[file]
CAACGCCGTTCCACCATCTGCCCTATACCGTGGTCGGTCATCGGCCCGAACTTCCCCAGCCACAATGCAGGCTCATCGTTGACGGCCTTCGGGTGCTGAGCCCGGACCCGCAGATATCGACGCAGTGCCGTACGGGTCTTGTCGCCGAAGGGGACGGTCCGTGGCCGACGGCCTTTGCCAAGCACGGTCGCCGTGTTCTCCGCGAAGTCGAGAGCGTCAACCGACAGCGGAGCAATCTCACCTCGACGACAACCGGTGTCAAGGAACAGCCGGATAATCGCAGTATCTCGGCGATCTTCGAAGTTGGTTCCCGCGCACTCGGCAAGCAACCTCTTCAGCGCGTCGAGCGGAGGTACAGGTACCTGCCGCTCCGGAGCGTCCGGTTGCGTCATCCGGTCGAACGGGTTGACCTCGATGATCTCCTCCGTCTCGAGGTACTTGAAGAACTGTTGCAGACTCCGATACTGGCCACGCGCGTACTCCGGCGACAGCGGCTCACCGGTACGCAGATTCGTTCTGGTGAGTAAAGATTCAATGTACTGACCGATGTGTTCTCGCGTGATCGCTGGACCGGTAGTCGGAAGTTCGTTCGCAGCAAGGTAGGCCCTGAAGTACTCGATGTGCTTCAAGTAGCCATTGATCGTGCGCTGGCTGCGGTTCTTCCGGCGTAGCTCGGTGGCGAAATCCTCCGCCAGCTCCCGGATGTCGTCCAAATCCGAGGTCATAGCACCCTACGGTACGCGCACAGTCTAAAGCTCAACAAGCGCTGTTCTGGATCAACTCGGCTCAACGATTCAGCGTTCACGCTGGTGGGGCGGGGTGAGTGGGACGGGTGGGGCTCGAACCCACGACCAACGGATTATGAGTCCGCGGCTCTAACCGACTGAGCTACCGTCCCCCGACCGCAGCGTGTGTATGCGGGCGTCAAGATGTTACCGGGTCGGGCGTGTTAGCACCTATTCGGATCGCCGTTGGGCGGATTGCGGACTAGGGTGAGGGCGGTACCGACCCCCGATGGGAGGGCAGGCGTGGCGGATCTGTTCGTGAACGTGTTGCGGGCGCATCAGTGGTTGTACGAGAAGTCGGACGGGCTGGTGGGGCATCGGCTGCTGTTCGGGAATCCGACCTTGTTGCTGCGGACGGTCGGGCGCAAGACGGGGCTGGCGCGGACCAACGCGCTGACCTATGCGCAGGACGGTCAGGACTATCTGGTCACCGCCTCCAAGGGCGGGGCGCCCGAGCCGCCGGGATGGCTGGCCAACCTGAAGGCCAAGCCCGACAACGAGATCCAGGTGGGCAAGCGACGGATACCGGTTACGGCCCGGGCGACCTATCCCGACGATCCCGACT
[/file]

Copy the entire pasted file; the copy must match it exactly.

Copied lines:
CAACGCCGTTCCACCATCTGCCCTATACCGTGGTCGGTCATCGGCCCGAACTTCCCCAGCCACAATGCAGGCTCATCGTTGACGGCCTTCGGGTGCTGAGCCCGGACCCGCAGATATCGACGCAGTGCCGTACGGGTCTTGTCGCCGAAGGGGACGGTCCGTGGCCGACGGCCTTTGCCAAGCACGGTCGCCGTGTTCTCCGCGAAGTCGAGAGCGTCAACCGACAGCGGAGCAATCTCACCTCGACGACAACCGGTGTCAAGGAACAGCCGGATAATCGCAGTATCTCGGCGATCTTCGAAGTTGGTTCCCGCGCACTCGGCAAGCAACCTCTTCAGCGCGTCGAGCGGAGGTACAGGTACCTGCCGCTCCGGAGCGTCCGGTTGCGTCATCCGGTCGAACGGGTTGACCTCGATGATCTCCTCCGTCTCGAGGTACTTGAAGAACTGTTGCAGACTCCGATACTGGCCACGCGCGTACTCCGGCGACAGCGGCTCACCGGTACGCAGATTCGTTCTGGTGAGTAAAGATTCAATGTACTGACCGATGTGTTCTCGCGTGATCGCTGGACCGGTAGTCGGAAGTTCGTTCGCAGCAAGGTAGGCCCTGAAGTACTCGATGTGCTTCAAGTAGCCATTGATCGTGCGCTGGCTGCGGTTCTTCCGGCGTAGCTCGGTGGCGAAATCCTCCGCCAGCTCCCGGATGTCGTCCAAATCCGAGGTCATAGCACCCTACGGTACGCGCACAGTCTAAAGCTCAACAAGCGCTGTTCTGGATCAACTCGGCTCAACGATTCAGCGTTCACGCTGGTGGGGCGGGGTGAGTGGGACGGGTGGGGCTCGAACCCACGACCAACGGATTATGAGTCCGCGGCTCTAACCGACTGAGCTACCGTCCCCCGACCGCAGCGTGTGTATGCGGGCGTCAAGATGTTACCGGGTCGGGCGTGTTAGCACCTATTCGGATCGCCGTTGGGCGGATTGCGGACTAGGGTGAGGGCGGTACCGACCCCCGATGGGAGGGCAGGCGTGGCGGATCTGTTCGTGAACGTGTTGCGGGCGCATCAGTGGTTGTACGAGAAGTCGGACGGGCTGGTGGGGCATCGGCTGCTGTTCGGGAATCCGACCTTGTTGCTGCGGACGGTCGGGCGCAAGACGGGGCTGGCGCGGACCAACGCGCTGACCTATGCGCAGGACGGTCAGGACTATCTGGTCACCGCCTCCAAGGGCGGGGCGCCCGAGCCGCCGGGATGGCTGGCCAACCTGAAGGCCAAGCCCGACAACGAGATCCAGGTGGGCAAGCGACGGATACCGGTTACGGCCCGGGCGACCTATCCCGACGATCCCGACT